100% Financing For Rural and Suburban Homes
The USDA home loan is a widely available mortgage type backed by the U.S. Department of Agriculture (USDA). Its purpose: to promote homeownership and economic development in non-metro areas.
How does it accomplish this task? By offering 100% financing to eligible home buyers in less-dense areas of the country.
Homeownership leads to stable communities, which in turn spurs economic development in these geographical pockets.
Mortgages that eliminate the main barrier to entry — a downpayment — are arguably the most important catalyst in this virtuous cycle.
Yet most home buyers don’t know much about the USDA loan, if they’ve heard of it at all.
With USDA mortgage rates in the 3s, and home prices still within affordable ranges, it’s time for buyers to look closely at the USDA home loan program.
USDA Loan : Not Just A Small-Town Mortgage
The USDA loan probably has more names than any other loan type. But all the following titles point to the same mortgage program.
- Rural Development (RD) Loan
- USDA Home Loan
- Section 502 Loan
- Single-Family Housing Guaranteed Loan Program
Don’t take the names at face value.
This is not an obscure loan type only available in extra-remote areas, and only available directly from the government.
Quite the opposite.
A full 97% of U.S. land mass is eligible for USDA financing, much of which is just outside major metro areas.
Suburban neighborhoods across the country are dotted with USDA homeowners who discovered that their desired community was eligible.
Home loan applicants are also surprised that these loans are available from a variety of lenders across the country. It’s often served alongside FHA home loans and VA loans as part of a lender’s list of government-backed loan options.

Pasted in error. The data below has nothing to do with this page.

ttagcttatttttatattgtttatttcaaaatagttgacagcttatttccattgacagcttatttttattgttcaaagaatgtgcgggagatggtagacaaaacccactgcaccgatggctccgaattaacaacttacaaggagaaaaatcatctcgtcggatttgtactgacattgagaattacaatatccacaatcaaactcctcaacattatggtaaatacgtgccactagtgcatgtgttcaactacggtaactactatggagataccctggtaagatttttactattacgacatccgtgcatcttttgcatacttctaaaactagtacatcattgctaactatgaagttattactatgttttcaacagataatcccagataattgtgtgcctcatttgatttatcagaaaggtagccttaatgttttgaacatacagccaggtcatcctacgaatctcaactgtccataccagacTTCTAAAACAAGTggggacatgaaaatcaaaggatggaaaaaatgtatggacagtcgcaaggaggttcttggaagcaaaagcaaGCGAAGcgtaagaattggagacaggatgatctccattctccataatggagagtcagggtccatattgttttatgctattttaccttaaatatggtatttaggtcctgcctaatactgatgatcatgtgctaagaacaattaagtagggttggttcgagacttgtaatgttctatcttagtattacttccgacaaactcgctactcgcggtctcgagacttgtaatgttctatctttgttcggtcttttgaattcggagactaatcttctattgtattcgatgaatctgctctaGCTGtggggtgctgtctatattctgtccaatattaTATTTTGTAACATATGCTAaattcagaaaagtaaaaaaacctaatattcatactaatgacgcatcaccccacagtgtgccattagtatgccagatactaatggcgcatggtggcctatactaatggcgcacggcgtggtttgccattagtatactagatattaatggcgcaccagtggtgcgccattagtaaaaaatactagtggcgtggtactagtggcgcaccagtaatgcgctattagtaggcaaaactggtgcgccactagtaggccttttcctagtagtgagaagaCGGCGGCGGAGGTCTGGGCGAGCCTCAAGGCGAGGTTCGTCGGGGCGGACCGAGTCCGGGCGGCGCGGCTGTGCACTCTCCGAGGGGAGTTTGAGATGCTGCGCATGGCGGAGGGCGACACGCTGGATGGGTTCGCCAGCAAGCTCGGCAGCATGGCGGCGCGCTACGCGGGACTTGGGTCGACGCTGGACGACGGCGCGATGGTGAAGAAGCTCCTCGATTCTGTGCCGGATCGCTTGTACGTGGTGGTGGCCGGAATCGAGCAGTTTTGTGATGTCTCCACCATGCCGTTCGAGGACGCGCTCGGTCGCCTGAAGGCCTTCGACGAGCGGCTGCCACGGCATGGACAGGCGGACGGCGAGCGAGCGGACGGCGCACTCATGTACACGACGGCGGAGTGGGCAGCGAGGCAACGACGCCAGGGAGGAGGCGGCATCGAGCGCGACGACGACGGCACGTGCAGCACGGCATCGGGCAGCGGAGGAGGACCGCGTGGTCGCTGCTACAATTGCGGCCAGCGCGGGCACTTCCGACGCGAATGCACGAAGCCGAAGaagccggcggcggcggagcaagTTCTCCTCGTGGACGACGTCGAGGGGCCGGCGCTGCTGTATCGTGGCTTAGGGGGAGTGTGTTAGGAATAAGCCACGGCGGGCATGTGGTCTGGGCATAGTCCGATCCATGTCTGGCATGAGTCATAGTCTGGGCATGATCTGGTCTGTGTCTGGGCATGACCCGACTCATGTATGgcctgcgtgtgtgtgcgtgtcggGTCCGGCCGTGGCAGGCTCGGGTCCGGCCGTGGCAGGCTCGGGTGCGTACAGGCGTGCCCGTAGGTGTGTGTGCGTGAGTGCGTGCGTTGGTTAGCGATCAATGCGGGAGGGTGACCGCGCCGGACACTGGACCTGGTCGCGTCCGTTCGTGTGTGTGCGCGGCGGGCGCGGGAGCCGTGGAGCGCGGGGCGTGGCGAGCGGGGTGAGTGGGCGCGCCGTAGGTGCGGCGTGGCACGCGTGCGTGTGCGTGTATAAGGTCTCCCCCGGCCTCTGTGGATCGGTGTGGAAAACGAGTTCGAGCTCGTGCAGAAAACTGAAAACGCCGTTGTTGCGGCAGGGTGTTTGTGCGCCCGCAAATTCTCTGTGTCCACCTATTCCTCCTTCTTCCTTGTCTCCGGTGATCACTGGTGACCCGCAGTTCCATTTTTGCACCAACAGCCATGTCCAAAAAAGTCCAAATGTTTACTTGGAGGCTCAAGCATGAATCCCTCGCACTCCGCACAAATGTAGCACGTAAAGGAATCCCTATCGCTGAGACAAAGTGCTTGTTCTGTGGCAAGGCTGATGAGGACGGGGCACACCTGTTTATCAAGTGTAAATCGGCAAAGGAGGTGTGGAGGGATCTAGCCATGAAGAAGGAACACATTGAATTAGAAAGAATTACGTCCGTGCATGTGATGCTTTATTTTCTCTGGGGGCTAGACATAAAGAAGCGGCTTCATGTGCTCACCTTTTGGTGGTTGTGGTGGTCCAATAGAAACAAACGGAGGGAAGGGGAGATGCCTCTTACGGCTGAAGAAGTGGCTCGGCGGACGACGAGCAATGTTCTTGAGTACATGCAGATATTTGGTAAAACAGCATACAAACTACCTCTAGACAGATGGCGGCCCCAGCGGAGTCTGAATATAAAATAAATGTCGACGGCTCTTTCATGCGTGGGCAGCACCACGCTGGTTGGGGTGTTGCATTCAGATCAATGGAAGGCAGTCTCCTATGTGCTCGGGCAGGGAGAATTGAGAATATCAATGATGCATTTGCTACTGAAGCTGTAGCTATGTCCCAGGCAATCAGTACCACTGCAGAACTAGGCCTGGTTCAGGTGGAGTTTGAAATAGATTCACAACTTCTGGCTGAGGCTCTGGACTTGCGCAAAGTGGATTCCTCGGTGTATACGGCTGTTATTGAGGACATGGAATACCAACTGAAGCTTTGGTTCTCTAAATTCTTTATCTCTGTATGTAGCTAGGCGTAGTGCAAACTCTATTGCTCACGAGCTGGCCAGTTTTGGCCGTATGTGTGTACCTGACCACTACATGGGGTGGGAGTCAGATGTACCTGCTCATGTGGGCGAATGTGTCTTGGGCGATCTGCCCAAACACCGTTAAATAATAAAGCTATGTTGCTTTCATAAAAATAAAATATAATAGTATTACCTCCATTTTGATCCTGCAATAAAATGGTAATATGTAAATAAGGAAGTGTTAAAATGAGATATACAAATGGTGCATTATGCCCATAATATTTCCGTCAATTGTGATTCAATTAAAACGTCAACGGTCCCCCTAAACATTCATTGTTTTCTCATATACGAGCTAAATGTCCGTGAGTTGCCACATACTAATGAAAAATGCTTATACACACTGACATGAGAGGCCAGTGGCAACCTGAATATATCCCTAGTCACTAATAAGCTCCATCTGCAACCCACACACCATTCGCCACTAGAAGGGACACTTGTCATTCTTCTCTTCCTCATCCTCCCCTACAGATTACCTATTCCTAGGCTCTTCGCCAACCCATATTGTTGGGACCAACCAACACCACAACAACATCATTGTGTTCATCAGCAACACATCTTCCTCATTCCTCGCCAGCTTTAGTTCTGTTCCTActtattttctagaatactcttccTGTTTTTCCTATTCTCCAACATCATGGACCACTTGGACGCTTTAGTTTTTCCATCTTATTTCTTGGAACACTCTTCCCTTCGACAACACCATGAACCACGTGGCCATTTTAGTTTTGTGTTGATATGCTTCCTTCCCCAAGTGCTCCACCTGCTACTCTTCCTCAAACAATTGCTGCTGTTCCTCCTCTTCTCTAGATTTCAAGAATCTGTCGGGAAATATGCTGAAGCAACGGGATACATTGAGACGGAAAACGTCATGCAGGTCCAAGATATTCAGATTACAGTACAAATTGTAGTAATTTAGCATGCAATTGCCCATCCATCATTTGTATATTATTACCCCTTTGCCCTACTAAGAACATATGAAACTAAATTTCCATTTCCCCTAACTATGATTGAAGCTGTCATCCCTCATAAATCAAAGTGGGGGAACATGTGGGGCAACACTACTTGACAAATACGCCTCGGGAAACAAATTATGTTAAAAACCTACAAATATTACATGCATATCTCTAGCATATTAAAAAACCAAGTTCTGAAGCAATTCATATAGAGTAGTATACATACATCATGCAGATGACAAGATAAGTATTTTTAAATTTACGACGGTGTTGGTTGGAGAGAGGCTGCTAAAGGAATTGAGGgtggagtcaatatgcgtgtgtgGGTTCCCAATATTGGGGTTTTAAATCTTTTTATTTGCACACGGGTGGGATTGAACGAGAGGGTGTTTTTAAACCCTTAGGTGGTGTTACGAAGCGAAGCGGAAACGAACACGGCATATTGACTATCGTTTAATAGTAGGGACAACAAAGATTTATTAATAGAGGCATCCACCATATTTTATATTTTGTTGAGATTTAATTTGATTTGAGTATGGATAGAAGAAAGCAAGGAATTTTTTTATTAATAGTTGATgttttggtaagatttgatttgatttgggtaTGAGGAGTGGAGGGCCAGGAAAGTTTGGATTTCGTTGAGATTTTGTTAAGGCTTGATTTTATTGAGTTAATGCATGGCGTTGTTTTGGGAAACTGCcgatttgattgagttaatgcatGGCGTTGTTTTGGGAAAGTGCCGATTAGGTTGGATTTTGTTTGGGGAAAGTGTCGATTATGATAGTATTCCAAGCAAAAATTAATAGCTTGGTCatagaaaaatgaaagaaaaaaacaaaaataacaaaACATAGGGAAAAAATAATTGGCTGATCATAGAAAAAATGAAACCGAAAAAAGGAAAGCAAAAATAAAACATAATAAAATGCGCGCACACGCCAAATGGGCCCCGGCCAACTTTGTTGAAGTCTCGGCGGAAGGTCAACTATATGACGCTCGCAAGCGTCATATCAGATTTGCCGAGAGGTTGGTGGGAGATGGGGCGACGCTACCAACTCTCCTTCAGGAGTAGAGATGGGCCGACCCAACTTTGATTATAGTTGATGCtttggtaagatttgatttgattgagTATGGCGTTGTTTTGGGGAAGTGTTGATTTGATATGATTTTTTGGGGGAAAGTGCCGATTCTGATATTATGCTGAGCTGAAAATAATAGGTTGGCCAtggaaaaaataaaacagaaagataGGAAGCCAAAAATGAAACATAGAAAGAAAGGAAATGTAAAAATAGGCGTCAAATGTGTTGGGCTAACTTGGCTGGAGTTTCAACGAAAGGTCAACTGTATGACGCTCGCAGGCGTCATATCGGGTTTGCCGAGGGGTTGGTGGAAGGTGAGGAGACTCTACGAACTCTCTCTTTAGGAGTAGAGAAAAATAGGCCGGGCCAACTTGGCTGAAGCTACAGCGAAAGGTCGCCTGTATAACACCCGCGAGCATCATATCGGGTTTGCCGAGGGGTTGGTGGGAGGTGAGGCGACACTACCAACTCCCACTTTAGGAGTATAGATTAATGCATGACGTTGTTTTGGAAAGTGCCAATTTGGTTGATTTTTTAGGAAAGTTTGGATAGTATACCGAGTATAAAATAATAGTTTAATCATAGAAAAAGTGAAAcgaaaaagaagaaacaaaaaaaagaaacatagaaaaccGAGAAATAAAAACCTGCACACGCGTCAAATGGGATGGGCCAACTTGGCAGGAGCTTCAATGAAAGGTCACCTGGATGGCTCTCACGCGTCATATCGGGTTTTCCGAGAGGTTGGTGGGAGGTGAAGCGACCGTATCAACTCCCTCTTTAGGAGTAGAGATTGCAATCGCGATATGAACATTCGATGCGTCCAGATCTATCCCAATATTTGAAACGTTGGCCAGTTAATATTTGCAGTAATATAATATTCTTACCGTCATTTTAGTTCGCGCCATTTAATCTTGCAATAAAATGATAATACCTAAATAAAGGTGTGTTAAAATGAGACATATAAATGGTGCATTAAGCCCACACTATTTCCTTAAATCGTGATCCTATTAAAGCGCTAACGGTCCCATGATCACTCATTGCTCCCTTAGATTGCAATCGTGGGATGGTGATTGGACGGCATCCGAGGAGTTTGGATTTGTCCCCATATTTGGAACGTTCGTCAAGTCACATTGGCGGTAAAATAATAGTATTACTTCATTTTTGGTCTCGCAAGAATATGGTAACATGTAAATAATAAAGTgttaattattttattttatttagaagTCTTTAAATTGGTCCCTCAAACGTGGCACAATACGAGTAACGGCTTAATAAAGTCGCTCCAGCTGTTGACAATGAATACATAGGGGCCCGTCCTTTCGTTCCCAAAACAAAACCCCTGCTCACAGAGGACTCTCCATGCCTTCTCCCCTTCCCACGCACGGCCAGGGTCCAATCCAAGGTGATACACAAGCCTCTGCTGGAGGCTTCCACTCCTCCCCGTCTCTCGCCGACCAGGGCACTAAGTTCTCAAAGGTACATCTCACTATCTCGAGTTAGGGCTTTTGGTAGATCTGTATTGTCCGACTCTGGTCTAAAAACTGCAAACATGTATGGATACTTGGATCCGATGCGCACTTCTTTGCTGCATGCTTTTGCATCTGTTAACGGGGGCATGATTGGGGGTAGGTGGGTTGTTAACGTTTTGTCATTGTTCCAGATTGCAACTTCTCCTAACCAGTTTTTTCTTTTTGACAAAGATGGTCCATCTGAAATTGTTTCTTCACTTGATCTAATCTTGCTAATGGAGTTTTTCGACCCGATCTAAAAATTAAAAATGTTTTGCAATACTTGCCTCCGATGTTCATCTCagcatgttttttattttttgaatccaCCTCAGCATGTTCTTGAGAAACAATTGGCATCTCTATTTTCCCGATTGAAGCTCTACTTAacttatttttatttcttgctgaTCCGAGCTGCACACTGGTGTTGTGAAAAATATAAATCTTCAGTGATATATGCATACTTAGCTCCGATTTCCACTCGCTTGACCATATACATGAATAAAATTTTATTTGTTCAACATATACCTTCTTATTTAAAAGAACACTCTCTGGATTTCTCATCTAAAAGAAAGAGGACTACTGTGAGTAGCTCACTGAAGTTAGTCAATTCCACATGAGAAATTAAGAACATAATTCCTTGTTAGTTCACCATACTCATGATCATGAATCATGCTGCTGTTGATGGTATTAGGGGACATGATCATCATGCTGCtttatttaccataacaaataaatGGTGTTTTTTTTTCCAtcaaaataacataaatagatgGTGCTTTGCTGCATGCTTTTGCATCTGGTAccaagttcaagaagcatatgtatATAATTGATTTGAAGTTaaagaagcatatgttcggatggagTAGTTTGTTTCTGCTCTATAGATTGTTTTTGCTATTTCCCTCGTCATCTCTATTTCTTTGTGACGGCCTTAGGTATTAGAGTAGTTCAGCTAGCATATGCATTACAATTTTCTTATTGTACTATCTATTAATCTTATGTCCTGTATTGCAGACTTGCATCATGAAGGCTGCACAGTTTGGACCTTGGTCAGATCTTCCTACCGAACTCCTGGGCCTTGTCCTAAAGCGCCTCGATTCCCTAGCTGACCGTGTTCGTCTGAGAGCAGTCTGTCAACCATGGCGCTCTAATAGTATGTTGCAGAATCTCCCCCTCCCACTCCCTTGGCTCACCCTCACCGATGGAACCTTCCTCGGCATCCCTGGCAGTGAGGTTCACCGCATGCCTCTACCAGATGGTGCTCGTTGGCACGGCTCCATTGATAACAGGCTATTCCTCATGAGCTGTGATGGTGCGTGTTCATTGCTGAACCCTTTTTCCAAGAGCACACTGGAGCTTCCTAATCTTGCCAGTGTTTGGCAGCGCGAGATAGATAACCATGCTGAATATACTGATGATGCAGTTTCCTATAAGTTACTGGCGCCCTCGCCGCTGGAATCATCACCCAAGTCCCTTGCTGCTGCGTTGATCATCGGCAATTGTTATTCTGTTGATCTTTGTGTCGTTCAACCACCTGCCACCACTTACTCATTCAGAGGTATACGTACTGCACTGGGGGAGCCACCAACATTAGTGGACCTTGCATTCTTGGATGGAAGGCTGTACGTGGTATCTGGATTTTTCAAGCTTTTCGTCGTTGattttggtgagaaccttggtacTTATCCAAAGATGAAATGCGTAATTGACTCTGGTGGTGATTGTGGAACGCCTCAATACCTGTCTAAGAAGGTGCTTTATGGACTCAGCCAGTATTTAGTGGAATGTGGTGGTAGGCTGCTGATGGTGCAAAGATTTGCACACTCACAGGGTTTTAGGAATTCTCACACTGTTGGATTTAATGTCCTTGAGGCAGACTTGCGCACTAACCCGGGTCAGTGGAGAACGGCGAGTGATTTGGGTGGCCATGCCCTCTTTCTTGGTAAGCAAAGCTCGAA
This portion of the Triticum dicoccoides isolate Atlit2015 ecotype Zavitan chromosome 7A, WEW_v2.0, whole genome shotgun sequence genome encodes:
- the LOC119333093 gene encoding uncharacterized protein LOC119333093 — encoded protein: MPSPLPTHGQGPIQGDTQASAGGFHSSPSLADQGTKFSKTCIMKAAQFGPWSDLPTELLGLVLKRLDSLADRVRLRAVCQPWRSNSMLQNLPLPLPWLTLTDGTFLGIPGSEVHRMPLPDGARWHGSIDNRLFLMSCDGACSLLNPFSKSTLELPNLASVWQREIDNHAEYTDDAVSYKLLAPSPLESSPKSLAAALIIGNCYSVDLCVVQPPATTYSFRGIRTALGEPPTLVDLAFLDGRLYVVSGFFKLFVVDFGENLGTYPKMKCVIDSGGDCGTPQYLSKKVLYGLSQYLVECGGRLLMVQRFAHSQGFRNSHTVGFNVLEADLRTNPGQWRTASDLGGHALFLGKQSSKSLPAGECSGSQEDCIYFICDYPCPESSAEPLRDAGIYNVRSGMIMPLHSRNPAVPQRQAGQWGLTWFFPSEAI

It always pays to check with your lender about a few things: 1) whether your desired home lies within USDA geographic eligible zones, and 2) if you qualify for the program.
100% Financing : Fast-Track To Home Buying
The primary struggle for many home buyers is raising funds for the downpayment.
Home prices are on the rise. Sometimes, saving for a downpayment is counter-productive: if it takes a year to save up a 5% downpayment, home prices could easily rise 5% during that year.
A zero-down home loan can enable a buyer to purchase a home now, instead of a year from now; buying at today’s prices saves the struggle of saving for a downpayment, which would only go toward the increased home price anyway.
The USDA loan is one of only two loans that offer 100% financing as a standard guideline. The VA loan is the other zero-down mortgage, and it is only available to those with eligible military experience.
The can be made into a 100% financing home loan, with the help of some extra resources. You can get a financial gift to fulfill the FHA-required 3.5% downpayment. Or, you might find down-payment assistance options that can help with the downpayment.
The USDA loan stands alone in its ability to completely finance the typical home buyer’s purchase without the extra — and sometimes complicated — process of saving for a downpayment or getting financial help with one.
Additional USDA Home Loan Benefits
Full financing of a home purchase is this program’s most notable benefit. But that’s not where the advantages end. The following USDA loan attributes are helping renters become buyers, too.
- Low USDA mortgage rates
- Small mortgage insurance costs compared to FHA
- Reduced mortgage insurance became effective in October 2016
- Lenient credit score requirements
- Closing costs that can be seller-paid or gift-funded
Many home buyers assume there’s a catch or a “gotcha” included with these benefits. There’s not. But the loan program is reserved to those who need it most.